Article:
The urban setting changes into narrow alleys and houses without gardens. Up the plaza slope past the fountain we get to the recently refurbished baroque Parish Church, dating from the 18th century. The church offers a pleasant view of the surrounding mountain landscapes. Nearby, the facade of the old Franciscan Monastery School and the Public Library “Casa del Pueblo” are also worth seeing. Harder to spot are Hondón de las Nieves cave-houses on the outskirts. Some of them have been magnificently conserved and restored.
Faith and Culture
The church is at the heart of village life here. The locals in Hondon are generally very religious, friendly and family orientated. Sundays are still regarded as an important family day when churches are well attended. It is delightful to see all generations enjoying family life in the parks, picnic areas and al-fresco bars. Holidays and Fiestas are well attended and regarded as major social events for the village families.
There seems to be an abundance of fiestas in the summer months in and around Hondon. Most of the locals get involved and they welcome visitors with open arms. The cultural events, street music, traditional costumes, fancy dress and dance are not to be missed in our opinion!
Hondon has an abundant of references that date from the Muslim period. Hondón de las Nieves belonged to the barony of Aspe in the 17th century, and Aspe was part of the Elche Marques estate. In 1685 a chapel devoted to the Virgen de las Nieves was built in here. This chapel was modelled on a previous one devoted to San Pedro. The bishop of Orihuela turned the chapel into a parish church in 1746 owing to the growth of the village. In 1839 the regent Maria Cristina de Borbon declared Hondón to be independent of Aspe. The two two still have close connections and enjoy Santa Semana (Easter) as a joint religious festival.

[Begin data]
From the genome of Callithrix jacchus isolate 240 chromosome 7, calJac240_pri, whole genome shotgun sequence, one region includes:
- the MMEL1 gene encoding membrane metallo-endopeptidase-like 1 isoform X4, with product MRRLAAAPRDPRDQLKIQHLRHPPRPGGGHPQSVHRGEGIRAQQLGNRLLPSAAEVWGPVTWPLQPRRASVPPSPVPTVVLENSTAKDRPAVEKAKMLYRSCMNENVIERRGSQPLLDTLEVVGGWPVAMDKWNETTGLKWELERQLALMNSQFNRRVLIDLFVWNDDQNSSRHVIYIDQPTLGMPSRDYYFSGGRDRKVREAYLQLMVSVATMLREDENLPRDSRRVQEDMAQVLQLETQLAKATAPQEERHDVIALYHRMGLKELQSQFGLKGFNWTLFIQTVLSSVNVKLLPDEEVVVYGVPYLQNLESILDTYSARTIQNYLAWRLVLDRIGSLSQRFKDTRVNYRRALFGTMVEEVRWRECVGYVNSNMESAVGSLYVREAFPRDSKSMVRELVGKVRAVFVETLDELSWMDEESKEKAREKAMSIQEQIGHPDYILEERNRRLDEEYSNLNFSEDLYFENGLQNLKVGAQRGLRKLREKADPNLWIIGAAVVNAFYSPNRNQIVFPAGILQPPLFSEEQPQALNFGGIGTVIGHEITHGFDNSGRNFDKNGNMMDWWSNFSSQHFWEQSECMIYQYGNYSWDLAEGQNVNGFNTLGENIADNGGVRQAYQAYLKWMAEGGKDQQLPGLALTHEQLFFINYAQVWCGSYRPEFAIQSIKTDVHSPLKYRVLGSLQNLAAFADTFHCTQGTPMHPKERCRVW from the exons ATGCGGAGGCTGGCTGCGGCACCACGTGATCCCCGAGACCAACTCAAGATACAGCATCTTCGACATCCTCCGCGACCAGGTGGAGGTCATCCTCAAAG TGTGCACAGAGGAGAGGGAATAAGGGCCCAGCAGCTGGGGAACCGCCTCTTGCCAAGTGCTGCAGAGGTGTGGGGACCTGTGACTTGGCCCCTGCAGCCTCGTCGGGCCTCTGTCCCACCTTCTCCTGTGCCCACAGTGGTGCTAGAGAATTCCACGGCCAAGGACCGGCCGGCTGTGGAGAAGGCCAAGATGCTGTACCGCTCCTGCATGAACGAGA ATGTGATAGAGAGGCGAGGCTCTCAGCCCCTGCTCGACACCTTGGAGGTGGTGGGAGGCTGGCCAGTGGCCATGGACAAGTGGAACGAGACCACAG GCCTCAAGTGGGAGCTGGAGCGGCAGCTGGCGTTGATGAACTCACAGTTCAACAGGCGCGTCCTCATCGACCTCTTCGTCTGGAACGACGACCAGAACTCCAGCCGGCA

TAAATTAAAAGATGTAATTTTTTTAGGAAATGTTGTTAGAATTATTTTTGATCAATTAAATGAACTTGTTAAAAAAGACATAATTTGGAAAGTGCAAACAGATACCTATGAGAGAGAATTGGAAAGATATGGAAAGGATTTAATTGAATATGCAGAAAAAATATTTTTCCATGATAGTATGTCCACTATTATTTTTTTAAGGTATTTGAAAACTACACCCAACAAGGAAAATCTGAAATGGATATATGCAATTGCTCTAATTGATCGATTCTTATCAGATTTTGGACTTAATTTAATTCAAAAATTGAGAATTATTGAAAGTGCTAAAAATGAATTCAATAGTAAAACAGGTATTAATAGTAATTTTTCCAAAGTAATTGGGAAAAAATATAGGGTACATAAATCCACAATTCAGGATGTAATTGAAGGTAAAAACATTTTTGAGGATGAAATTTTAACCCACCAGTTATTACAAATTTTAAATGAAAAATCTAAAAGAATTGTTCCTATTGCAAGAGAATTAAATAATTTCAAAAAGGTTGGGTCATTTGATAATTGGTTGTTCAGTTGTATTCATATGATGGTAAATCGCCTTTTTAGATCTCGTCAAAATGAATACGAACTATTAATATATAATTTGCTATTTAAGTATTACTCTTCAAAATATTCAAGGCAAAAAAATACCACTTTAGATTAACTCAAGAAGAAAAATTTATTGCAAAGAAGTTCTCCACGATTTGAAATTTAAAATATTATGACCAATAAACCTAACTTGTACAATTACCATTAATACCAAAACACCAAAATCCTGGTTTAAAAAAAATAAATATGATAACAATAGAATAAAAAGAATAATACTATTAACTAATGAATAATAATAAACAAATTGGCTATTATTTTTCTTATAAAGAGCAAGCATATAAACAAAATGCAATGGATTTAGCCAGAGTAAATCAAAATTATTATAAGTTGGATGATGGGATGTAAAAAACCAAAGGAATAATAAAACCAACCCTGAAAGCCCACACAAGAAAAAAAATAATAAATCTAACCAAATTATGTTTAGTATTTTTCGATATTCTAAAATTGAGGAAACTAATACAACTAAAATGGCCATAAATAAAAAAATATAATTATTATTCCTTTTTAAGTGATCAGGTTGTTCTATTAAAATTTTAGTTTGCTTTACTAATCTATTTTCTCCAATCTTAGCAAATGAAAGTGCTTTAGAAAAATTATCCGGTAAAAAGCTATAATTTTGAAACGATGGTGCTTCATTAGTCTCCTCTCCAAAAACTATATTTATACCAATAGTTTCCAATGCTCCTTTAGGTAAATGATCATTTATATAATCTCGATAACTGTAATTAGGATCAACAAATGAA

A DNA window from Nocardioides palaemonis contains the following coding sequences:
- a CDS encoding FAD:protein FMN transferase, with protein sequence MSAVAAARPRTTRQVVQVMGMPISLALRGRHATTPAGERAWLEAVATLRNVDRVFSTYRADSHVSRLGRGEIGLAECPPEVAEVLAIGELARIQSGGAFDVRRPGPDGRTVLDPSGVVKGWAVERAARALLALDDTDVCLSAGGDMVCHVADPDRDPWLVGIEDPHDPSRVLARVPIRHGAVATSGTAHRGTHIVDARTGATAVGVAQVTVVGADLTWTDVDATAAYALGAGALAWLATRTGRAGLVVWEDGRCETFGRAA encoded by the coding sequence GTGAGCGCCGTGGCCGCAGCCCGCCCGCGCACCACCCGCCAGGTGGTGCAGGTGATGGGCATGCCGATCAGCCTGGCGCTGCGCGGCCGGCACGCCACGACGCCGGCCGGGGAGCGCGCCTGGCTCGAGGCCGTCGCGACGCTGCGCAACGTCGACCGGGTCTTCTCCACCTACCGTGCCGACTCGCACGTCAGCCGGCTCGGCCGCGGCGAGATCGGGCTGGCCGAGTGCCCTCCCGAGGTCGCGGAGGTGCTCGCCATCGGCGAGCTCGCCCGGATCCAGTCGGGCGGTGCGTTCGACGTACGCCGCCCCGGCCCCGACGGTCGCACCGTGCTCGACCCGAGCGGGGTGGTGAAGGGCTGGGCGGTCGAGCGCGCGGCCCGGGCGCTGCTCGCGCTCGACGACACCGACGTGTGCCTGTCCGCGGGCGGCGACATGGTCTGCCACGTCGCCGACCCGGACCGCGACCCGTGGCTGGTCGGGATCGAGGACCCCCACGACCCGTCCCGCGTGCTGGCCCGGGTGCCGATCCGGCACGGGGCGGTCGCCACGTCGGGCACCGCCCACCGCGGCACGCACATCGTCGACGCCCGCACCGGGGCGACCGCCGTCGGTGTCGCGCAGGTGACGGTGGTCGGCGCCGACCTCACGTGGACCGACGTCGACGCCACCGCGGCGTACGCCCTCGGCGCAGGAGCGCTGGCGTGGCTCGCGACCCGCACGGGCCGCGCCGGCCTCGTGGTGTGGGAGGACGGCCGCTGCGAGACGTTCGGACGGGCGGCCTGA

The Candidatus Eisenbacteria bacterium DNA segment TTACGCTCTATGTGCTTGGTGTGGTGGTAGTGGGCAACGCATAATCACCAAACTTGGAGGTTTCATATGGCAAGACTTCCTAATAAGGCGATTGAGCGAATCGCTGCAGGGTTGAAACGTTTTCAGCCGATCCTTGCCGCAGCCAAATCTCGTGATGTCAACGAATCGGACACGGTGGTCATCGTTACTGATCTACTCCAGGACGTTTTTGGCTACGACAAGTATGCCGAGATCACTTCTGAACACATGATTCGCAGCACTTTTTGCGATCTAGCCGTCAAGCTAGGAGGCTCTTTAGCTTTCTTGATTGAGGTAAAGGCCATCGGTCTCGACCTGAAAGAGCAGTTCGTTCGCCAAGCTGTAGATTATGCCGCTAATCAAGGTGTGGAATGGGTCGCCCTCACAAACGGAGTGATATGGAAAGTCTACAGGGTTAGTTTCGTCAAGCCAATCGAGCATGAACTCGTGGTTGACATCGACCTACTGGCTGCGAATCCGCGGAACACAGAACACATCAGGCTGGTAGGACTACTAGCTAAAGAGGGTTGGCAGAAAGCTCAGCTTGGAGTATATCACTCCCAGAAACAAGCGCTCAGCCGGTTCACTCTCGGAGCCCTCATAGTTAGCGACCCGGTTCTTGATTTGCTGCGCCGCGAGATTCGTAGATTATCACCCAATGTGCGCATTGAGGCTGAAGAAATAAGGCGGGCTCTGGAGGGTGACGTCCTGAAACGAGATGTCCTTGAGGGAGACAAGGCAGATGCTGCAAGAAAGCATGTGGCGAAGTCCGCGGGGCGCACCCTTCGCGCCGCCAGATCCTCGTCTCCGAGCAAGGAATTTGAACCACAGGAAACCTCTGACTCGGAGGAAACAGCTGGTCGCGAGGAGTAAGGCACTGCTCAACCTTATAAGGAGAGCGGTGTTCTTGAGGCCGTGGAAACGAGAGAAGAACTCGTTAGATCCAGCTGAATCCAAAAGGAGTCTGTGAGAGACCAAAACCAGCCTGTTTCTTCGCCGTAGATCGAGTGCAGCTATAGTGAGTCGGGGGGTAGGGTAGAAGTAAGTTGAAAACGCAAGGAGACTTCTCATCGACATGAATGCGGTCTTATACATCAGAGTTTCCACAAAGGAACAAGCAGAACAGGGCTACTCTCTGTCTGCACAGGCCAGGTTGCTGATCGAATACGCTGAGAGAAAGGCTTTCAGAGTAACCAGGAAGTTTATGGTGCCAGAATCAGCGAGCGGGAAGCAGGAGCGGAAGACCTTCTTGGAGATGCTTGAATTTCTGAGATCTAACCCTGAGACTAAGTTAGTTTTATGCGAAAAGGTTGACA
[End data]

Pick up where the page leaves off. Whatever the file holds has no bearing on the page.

Food, Drink and Entertainment
In general it’s the quiet life in the Hondon area where you will find the typical Mediterranean square to wile away the hours… After all it’s too hot to be rushing around!
So it is popular to “watch the world go by” in the summer months. The local Tapas and snack bars do a steady trade during breakfast and lunch. But are best under the stars in the height of summer when it is cooler but can still be mid-twenties. Frailes village has over ten bars and restaurants to choose from including Spanish, British, Italian and International flavours. British tastes are catered for well, including Sunday roasts and fish & chips and English breakfast.
Hobby and Pastimes: Popular activities include walking, a gym, Zumba keep-fit, horse riding, trout fishing, cycling, wine tasting and various ball sports. There is a municipal swimming pool in the summer and the an incredible variety Fiestas, fireworks, sports events and open-air concerts.
Other groups and classes include: Art, drawing, Spanish language, book clubs, sculpture, line dancing, belly dancing and coffee mornings. Evenings in the bars might include Flamenco, quizzes, Karaoke, darts, pool, live groups and singers. For the more discerning both main villages now host concerts and theatre in their newly built Cultural Centres (mostly in Spanish however).